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I have a very simple map

private Map<String,T> map = Collections.synchronizedSortedMap(new TreeMap<String,T>());

I would like to define the following method

public T[] values(){
    return (T[])map.values().toArray();

And obviously, I'm ending up with an unchecked cast problem... My issue is I can't invoke toArray(new T[size]).

What should I do to avoid this warning (wihtout using @SuppressedWarning)


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Why can't you do call toArray(new T[size])??. – Zimbabao Mar 10 '11 at 4:44
use toArray(new T[0]) – Zimbabao Mar 10 '11 at 4:46
In Java you cannot create a generic array of T => your code won't compile – BlackLabrador Mar 10 '11 at 4:51
That will crash the calling code at runtime, since toArray() itself returns an Object[] array and the generic cast is a noop. – josefx Mar 10 '11 at 11:34

Avoid arrays. Return List<T>.

Arrays are necessary basic building blocks, however they are quite weird in the type system. It's better to avoid them in APIs. Almost anywhere an array can be replaced by an ArrayList. Performance is same.

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Yes, arrays are like strings. Sometimes they're treated like primitives and sometimes they're treated as collections. Better off going with a real collection. – dj_segfault Mar 10 '11 at 6:19

The best thing I can think of is to create a constructor for your class that accepts an array of type T (i. e. a T[] argument). The user of your class is expected to supply a size zero array. You can then use this array to make a toArray(T[]) call.

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i could not find a way to have the user supply a T.class object in the constructor because there does not seem to be a way to construct a zero size array from the class instance without running into the same unchecked cast exception. – necromancer Mar 10 '11 at 4:54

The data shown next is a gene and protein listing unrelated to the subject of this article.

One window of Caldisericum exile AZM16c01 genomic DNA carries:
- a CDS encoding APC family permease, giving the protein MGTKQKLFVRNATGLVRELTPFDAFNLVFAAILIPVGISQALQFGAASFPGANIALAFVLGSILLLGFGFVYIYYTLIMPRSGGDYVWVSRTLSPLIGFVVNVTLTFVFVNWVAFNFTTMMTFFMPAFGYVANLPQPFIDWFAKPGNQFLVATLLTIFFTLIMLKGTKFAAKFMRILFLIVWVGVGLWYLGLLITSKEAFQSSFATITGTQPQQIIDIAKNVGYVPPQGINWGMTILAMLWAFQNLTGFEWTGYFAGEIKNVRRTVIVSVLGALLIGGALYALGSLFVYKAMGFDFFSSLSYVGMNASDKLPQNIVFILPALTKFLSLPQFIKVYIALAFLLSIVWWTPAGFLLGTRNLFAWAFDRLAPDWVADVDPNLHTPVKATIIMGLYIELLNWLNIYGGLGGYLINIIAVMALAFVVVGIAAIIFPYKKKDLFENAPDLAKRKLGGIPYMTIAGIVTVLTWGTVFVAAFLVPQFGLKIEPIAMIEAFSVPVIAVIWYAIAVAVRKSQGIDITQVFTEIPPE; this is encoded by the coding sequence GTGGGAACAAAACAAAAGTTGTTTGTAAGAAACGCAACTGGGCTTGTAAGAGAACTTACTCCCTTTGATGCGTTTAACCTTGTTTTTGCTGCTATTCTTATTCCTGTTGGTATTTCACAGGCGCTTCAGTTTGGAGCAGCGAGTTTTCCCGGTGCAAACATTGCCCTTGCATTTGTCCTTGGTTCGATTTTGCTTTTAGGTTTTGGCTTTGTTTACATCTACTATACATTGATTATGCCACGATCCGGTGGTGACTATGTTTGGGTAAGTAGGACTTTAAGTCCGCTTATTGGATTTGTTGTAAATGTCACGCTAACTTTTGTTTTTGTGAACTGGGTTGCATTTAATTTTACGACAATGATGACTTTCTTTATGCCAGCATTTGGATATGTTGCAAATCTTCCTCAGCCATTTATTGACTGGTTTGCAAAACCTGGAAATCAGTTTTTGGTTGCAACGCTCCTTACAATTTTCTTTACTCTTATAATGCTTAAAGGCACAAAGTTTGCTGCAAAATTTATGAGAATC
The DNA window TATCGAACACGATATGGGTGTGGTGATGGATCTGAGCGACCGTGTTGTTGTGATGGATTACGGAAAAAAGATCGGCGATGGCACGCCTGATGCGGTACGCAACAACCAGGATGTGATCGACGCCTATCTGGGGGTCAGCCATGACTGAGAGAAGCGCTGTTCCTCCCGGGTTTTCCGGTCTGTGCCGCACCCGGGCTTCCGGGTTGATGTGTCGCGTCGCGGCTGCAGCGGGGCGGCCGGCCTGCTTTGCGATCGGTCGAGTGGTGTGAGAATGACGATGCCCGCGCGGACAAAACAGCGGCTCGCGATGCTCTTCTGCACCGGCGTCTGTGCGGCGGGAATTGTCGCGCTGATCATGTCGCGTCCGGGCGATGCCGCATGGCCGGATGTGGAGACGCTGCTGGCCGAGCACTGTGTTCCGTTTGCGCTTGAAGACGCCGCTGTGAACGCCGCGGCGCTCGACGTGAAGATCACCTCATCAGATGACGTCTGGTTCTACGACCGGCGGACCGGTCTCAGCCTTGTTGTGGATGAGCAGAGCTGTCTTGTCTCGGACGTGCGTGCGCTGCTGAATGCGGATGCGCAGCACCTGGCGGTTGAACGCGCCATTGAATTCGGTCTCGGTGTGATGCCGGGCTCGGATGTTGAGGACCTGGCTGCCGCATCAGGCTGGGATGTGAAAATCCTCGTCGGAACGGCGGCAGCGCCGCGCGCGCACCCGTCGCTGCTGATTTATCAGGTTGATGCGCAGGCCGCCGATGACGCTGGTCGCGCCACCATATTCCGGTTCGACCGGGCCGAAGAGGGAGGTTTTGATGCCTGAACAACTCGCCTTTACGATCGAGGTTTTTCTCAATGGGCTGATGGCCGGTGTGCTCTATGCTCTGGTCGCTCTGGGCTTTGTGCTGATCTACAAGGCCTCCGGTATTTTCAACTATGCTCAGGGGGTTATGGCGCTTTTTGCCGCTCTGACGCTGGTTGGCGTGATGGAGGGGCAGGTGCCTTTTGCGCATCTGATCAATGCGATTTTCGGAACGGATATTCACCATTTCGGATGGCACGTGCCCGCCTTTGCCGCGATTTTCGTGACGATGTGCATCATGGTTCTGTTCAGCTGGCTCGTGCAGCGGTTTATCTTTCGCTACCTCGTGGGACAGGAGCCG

You can construct an array using reflection with Array.newInstance(). Sure, it will still have a warning; but it will not crash with a class cast exception. – newacct Mar 10 '11 at 11:21

What should I do to avoid this warning (wihtout using @SuppressedWarning)

This warning is the last thing you should be worried about. The bigger problem is that when this gets returned to someone that expects an array with a particular class, this is going to crash with a ClassCastException.

Because arrays in Java contain a reference to their component class at runtime, it is impossible to construct such an array without knowing the class. Either have the user pass in something with will allow you to get the class object for the class T, or you will just have to return an Object[]

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To get an array of a generic type you have to pass a Class object to your method, otherwise it will return an array of type Object[].

public T[] values(Class<T> cl){
    return (T[])map.values().toArray((T[])Array.newInstance(cl,0));

You still need to use SuppressdWarning for this code, but it wont throw at runtime. Also if you need it to implement the collection.values() you have to pass the class in your ctor. Arrays and Generics just don't mix well, which is why you should prefer to use collections.

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